Rogers, Y. HCI Theory: Classical, Modern and Contemporary. Part V


In the discussion, Rogers identifies most and least successful theories in the history of HCI as well as the main changes that have happened in theories. According to her, the most successful theories in HCI have been conceptual frameworks such as context-aware framework, interactional trajectories, and ambiguity framework. In addition ethnographic approaches have proved to be useful for researchers and designers.

The least successful theories have been those that have been adapted from other fields of research as generalizable methods. Rogers identifies four main problems with these theories:

  • assuming that theories do the design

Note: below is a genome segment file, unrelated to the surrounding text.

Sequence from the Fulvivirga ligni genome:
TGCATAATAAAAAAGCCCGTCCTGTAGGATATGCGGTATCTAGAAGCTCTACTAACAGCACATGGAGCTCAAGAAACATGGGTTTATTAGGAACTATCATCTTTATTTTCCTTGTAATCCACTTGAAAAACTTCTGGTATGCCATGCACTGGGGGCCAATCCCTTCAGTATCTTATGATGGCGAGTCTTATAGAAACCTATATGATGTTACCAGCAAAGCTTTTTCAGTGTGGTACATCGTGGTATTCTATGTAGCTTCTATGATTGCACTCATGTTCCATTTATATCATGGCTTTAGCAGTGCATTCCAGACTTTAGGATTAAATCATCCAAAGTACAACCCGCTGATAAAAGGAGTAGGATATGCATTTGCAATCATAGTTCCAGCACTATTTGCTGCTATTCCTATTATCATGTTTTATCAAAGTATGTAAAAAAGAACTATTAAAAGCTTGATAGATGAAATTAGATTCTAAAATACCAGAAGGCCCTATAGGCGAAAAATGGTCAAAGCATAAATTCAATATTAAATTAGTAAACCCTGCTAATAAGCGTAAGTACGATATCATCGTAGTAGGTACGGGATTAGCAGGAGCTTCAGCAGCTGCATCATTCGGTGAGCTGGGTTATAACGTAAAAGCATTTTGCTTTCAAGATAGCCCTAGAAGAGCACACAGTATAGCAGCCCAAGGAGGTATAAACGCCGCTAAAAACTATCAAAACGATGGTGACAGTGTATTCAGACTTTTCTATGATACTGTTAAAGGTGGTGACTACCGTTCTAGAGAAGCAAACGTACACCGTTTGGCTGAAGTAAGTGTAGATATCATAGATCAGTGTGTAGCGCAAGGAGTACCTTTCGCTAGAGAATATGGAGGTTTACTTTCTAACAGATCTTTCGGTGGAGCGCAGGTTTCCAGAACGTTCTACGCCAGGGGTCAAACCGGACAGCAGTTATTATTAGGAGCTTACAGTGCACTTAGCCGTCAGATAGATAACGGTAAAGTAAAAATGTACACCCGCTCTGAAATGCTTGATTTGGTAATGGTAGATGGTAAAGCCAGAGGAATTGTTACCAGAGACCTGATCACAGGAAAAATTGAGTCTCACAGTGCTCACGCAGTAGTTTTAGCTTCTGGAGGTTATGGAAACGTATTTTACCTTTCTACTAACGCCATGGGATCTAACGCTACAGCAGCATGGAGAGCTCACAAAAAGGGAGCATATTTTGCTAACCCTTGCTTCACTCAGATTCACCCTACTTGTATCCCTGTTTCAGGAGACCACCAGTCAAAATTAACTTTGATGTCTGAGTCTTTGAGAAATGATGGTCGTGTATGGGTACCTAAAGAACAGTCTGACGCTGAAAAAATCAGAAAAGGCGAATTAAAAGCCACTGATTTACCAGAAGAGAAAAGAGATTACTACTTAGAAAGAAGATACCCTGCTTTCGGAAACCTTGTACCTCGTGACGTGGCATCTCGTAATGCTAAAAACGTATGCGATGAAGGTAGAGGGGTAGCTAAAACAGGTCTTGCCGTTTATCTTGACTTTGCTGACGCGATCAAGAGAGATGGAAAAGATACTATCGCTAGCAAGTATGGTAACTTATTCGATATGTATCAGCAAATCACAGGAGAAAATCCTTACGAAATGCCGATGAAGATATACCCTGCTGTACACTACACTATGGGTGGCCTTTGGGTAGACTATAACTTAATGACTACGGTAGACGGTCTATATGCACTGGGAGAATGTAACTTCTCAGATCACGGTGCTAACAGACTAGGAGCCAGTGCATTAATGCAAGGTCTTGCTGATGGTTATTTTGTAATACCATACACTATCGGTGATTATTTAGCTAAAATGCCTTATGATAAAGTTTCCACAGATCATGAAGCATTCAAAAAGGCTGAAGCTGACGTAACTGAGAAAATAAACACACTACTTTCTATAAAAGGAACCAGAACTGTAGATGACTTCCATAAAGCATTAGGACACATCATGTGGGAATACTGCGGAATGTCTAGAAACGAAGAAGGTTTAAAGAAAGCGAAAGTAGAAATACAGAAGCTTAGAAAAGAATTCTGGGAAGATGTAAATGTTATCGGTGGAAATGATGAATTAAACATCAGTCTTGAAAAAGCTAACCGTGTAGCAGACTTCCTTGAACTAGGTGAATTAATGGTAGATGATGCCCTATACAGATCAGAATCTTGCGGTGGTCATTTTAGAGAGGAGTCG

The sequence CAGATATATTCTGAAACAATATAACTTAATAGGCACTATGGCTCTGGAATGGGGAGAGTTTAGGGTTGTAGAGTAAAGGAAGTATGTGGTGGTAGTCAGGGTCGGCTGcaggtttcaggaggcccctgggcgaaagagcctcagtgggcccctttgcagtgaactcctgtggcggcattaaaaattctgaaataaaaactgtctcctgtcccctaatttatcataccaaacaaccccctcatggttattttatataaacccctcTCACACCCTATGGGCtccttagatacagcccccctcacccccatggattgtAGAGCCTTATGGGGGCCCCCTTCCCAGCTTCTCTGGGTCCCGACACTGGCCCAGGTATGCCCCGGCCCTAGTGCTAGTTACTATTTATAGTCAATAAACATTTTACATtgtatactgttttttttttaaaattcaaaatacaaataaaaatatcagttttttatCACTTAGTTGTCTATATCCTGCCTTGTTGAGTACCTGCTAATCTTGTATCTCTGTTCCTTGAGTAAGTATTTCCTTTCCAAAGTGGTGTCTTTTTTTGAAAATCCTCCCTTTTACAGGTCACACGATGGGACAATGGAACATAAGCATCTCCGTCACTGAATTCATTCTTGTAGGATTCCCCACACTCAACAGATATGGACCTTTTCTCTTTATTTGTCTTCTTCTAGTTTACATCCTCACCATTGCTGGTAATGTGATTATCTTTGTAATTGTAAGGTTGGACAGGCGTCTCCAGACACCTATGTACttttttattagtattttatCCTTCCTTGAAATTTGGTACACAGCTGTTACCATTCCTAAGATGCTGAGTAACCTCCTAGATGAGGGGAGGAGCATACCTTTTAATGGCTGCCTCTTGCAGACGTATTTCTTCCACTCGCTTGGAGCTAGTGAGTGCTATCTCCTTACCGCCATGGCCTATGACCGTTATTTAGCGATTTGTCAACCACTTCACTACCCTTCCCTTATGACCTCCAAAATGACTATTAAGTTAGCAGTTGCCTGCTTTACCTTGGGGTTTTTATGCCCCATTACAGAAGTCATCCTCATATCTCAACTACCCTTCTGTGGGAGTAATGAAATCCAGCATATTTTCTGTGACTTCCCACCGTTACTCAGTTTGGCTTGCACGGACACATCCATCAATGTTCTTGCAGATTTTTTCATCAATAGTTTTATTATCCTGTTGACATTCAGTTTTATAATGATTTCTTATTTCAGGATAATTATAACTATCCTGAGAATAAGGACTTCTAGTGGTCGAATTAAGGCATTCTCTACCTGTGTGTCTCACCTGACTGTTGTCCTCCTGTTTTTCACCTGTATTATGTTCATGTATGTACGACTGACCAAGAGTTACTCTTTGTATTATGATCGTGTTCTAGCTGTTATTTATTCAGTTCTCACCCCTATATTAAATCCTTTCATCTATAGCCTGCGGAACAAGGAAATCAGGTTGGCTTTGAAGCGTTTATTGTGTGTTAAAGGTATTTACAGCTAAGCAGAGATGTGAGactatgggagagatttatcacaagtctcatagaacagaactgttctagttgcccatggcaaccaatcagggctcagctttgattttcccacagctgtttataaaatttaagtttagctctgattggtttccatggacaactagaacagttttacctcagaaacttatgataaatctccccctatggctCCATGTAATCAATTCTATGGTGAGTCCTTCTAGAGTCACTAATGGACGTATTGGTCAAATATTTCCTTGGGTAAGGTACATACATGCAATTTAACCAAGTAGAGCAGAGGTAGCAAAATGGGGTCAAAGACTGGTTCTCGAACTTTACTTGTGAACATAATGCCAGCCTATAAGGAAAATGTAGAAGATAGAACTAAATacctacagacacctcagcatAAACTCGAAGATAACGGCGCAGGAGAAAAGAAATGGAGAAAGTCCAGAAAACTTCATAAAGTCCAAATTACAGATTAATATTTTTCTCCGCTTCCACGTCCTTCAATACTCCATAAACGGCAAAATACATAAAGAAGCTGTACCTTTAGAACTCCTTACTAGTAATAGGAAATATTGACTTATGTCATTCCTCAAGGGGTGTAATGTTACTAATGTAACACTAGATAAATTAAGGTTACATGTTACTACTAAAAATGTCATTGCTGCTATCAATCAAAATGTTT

• forgetting that designers already have established methods and techniques
  • not allowing enough time for the theory to mature and show impact
  • being too difficult and laborious to master

In addition the contribution of these theories has been unclear. One additional problem has risen during recent years. The increasing number of theoretical approaches has made it difficult for the designers and researchers to select the most useful ones for them.

The main changes in HCI theories have been:

  • shifting of the focus from the user to context
  • replacing of the scientific-interaction design duality in methods and theories with multiple and hybrid methodology
  • transition from interdisciplinarity to transdisciplinarity
  • change in the outputs from design implications, models of the user and the user experience, and tools for analysis to creating new ways of experiencing and take into account human values.

Rogers, Y. HCI Theory: Classical, Modern, and Contemporary.Synthesis Lectures on Human-Centered Informatics, May 2012, Vol. 5, No. 2

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